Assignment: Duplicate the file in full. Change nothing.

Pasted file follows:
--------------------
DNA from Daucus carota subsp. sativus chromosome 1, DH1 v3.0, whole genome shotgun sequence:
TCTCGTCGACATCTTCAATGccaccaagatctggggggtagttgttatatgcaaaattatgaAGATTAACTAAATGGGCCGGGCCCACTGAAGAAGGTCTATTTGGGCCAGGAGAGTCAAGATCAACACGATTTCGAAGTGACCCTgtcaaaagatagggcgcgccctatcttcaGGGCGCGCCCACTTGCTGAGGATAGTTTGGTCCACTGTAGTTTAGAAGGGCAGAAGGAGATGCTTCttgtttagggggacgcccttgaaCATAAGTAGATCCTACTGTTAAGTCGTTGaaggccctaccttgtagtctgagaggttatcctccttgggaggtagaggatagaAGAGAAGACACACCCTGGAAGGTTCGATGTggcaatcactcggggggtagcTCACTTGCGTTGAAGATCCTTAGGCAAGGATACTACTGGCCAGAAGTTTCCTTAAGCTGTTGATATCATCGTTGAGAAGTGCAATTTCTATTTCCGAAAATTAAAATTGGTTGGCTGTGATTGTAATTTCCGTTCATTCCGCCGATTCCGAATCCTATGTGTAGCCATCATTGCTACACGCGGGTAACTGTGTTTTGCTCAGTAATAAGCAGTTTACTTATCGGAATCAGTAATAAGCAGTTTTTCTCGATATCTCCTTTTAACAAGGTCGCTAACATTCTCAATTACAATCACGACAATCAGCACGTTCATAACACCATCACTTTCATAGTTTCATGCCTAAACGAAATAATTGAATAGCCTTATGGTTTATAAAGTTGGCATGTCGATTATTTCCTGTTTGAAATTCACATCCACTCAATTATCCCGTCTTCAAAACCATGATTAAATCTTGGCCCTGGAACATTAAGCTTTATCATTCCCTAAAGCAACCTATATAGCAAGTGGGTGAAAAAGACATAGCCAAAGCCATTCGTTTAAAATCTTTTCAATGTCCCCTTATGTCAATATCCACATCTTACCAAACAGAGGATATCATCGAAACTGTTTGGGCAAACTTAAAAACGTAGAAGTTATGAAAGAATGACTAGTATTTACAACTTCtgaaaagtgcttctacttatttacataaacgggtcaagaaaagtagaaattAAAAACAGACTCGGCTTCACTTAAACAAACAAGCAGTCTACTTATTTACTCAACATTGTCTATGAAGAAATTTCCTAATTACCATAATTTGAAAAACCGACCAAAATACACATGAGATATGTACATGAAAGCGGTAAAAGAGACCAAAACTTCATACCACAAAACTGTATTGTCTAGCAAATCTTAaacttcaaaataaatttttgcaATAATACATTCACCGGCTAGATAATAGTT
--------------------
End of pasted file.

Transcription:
DNA from Daucus carota subsp. sativus chromosome 1, DH1 v3.0, whole genome shotgun sequence:
TCTCGTCGACATCTTCAATGccaccaagatctggggggtagttgttatatgcaaaattatgaAGATTAACTAAATGGGCCGGGCCCACTGAAGAAGGTCTATTTGGGCCAGGAGAGTCAAGATCAACACGATTTCGAAGTGACCCTgtcaaaagatagggcgcgccctatcttcaGGGCGCGCCCACTTGCTGAGGATAGTTTGGTCCACTGTAGTTTAGAAGGGCAGAAGGAGATGCTTCttgtttagggggacgcccttgaaCATAAGTAGATCCTACTGTTAAGTCGTTGaaggccctaccttgtagtctgagaggttatcctccttgggaggtagaggatagaAGAGAAGACACACCCTGGAAGGTTCGATGTggcaatcactcggggggtagcTCACTTGCGTTGAAGATCCTTAGGCAAGGATACTACTGGCCAGAAGTTTCCTTAAGCTGTTGATATCATCGTTGAGAAGTGCAATTTCTATTTCCGAAAATTAAAATTGGTTGGCTGTGATTGTAATTTCCGTTCATTCCGCCGATTCCGAATCCTATGTGTAGCCATCATTGCTACACGCGGGTAACTGTGTTTTGCTCAGTAATAAGCAGTTTACTTATCGGAATCAGTAATAAGCAGTTTTTCTCGATATCTCCTTTTAACAAGGTCGCTAACATTCTCAATTACAATCACGACAATCAGCACGTTCATAACACCATCACTTTCATAGTTTCATGCCTAAACGAAATAATTGAATAGCCTTATGGTTTATAAAGTTGGCATGTCGATTATTTCCTGTTTGAAATTCACATCCACTCAATTATCCCGTCTTCAAAACCATGATTAAATCTTGGCCCTGGAACATTAAGCTTTATCATTCCCTAAAGCAACCTATATAGCAAGTGGGTGAAAAAGACATAGCCAAAGCCATTCGTTTAAAATCTTTTCAATGTCCCCTTATGTCAATATCCACATCTTACCAAACAGAGGATATCATCGAAACTGTTTGGGCAAACTTAAAAACGTAGAAGTTATGAAAGAATGACTAGTATTTACAACTTCtgaaaagtgcttctacttatttacataaacgggtcaagaaaagtagaaattAAAAACAGACTCGGCTTCACTTAAACAAACAAGCAGTCTACTTATTTACTCAACATTGTCTATGAAGAAATTTCCTAATTACCATAATTTGAAAAACCGACCAAAATACACATGAGATATGTACATGAAAGCGGTAAAAGAGACCAAAACTTCATACCACAAAACTGTATTGTCTAGCAAATCTTAaacttcaaaataaatttttgcaATAATACATTCACCGGCTAGATAATAGTT